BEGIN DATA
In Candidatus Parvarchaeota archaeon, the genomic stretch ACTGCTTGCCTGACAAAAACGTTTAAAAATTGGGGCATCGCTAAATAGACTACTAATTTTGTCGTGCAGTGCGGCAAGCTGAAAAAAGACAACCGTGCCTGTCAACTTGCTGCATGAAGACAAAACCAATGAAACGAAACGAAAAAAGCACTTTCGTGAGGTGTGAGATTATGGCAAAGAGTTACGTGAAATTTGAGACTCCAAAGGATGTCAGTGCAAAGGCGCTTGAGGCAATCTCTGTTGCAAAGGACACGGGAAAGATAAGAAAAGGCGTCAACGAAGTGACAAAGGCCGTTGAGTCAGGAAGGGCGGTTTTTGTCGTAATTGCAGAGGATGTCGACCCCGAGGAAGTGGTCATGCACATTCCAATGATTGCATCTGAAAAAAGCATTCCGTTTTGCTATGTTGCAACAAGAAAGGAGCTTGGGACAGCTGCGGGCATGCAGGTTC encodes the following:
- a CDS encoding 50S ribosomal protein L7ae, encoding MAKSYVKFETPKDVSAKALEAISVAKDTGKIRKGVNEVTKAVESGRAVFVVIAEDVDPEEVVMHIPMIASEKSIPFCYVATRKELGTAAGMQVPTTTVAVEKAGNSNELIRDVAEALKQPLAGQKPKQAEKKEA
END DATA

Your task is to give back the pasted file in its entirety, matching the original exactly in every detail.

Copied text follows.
In Candidatus Parvarchaeota archaeon, the genomic stretch ACTGCTTGCCTGACAAAAACGTTTAAAAATTGGGGCATCGCTAAATAGACTACTAATTTTGTCGTGCAGTGCGGCAAGCTGAAAAAAGACAACCGTGCCTGTCAACTTGCTGCATGAAGACAAAACCAATGAAACGAAACGAAAAAAGCACTTTCGTGAGGTGTGAGATTATGGCAAAGAGTTACGTGAAATTTGAGACTCCAAAGGATGTCAGTGCAAAGGCGCTTGAGGCAATCTCTGTTGCAAAGGACACGGGAAAGATAAGAAAAGGCGTCAACGAAGTGACAAAGGCCGTTGAGTCAGGAAGGGCGGTTTTTGTCGTAATTGCAGAGGATGTCGACCCCGAGGAAGTGGTCATGCACATTCCAATGATTGCATCTGAAAAAAGCATTCCGTTTTGCTATGTTGCAACAAGAAAGGAGCTTGGGACAGCTGCGGGCATGCAGGTTC encodes the following:
- a CDS encoding 50S ribosomal protein L7ae, encoding MAKSYVKFETPKDVSAKALEAISVAKDTGKIRKGVNEVTKAVESGRAVFVVIAEDVDPEEVVMHIPMIASEKSIPFCYVATRKELGTAAGMQVPTTTVAVEKAGNSNELIRDVAEALKQPLAGQKPKQAEKKEA